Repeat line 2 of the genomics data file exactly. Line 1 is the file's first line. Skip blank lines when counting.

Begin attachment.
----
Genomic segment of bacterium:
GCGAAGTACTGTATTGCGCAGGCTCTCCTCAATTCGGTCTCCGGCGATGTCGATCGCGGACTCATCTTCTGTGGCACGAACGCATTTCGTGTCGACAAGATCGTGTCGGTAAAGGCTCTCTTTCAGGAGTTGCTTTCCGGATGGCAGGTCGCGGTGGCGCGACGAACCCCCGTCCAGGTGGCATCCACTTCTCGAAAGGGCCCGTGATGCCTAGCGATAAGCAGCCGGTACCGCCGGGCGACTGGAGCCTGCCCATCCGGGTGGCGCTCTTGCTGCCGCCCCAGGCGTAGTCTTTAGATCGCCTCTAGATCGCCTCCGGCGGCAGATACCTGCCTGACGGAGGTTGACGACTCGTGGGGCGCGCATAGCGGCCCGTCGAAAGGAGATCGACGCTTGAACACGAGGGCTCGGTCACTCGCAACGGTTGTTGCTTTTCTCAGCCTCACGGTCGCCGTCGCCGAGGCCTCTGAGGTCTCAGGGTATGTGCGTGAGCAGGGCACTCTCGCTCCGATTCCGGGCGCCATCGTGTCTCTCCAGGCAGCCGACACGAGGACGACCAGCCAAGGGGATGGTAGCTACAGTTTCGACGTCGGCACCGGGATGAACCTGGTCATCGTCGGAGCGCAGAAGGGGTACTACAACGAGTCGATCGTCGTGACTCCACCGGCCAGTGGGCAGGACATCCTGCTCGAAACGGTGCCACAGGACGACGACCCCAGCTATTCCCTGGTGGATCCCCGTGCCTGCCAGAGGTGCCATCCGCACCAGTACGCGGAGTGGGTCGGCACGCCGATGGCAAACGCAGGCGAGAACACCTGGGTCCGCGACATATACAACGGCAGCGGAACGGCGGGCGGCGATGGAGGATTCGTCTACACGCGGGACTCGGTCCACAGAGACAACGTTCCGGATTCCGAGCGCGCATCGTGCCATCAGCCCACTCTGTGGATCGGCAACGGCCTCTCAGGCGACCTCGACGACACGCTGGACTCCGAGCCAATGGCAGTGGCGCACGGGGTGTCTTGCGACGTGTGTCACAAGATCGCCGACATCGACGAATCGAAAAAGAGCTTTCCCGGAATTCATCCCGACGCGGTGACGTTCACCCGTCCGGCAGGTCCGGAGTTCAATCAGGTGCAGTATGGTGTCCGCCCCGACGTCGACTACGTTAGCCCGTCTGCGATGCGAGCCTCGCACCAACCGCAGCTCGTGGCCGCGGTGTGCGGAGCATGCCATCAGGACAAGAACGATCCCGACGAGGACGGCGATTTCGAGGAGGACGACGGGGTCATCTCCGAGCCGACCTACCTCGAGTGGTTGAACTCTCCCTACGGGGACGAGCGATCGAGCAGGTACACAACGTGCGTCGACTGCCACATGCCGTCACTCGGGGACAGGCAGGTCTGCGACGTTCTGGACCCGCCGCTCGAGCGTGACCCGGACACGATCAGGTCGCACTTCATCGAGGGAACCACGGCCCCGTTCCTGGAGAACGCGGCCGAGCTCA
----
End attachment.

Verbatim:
GCGAAGTACTGTATTGCGCAGGCTCTCCTCAATTCGGTCTCCGGCGATGTCGATCGCGGACTCATCTTCTGTGGCACGAACGCATTTCGTGTCGACAAGATCGTGTCGGTAAAGGCTCTCTTTCAGGAGTTGCTTTCCGGATGGCAGGTCGCGGTGGCGCGACGAACCCCCGTCCAGGTGGCATCCACTTCTCGAAAGGGCCCGTGATGCCTAGCGATAAGCAGCCGGTACCGCCGGGCGACTGGAGCCTGCCCATCCGGGTGGCGCTCTTGCTGCCGCCCCAGGCGTAGTCTTTAGATCGCCTCTAGATCGCCTCCGGCGGCAGATACCTGCCTGACGGAGGTTGACGACTCGTGGGGCGCGCATAGCGGCCCGTCGAAAGGAGATCGACGCTTGAACACGAGGGCTCGGTCACTCGCAACGGTTGTTGCTTTTCTCAGCCTCACGGTCGCCGTCGCCGAGGCCTCTGAGGTCTCAGGGTATGTGCGTGAGCAGGGCACTCTCGCTCCGATTCCGGGCGCCATCGTGTCTCTCCAGGCAGCCGACACGAGGACGACCAGCCAAGGGGATGGTAGCTACAGTTTCGACGTCGGCACCGGGATGAACCTGGTCATCGTCGGAGCGCAGAAGGGGTACTACAACGAGTCGATCGTCGTGACTCCACCGGCCAGTGGGCAGGACATCCTGCTCGAAACGGTGCCACAGGACGACGACCCCAGCTATTCCCTGGTGGATCCCCGTGCCTGCCAGAGGTGCCATCCGCACCAGTACGCGGAGTGGGTCGGCACGCCGATGGCAAACGCAGGCGAGAACACCTGGGTCCGCGACATATACAACGGCAGCGGAACGGCGGGCGGCGATGGAGGATTCGTCTACACGCGGGACTCGGTCCACAGAGACAACGTTCCGGATTCCGAGCGCGCATCGTGCCATCAGCCCACTCTGTGGATCGGCAACGGCCTCTCAGGCGACCTCGACGACACGCTGGACTCCGAGCCAATGGCAGTGGCGCACGGGGTGTCTTGCGACGTGTGTCACAAGATCGCCGACATCGACGAATCGAAAAAGAGCTTTCCCGGAATTCATCCCGACGCGGTGACGTTCACCCGTCCGGCAGGTCCGGAGTTCAATCAGGTGCAGTATGGTGTCCGCCCCGACGTCGACTACGTTAGCCCGTCTGCGATGCGAGCCTCGCACCAACCGCAGCTCGTGGCCGCGGTGTGCGGAGCATGCCATCAGGACAAGAACGATCCCGACGAGGACGGCGATTTCGAGGAGGACGACGGGGTCATCTCCGAGCCGACCTACCTCGAGTGGTTGAACTCTCCCTACGGGGACGAGCGATCGAGCAGGTACACAACGTGCGTCGACTGCCACATGCCGTCACTCGGGGACAGGCAGGTCTGCGACGTTCTGGACCCGCCGCTCGAGCGTGACCCGGACACGATCAGGTCGCACTTCATCGAGGGAACCACGGCCCCGTTCCTGGAGAACGCGGCCGAGCTCA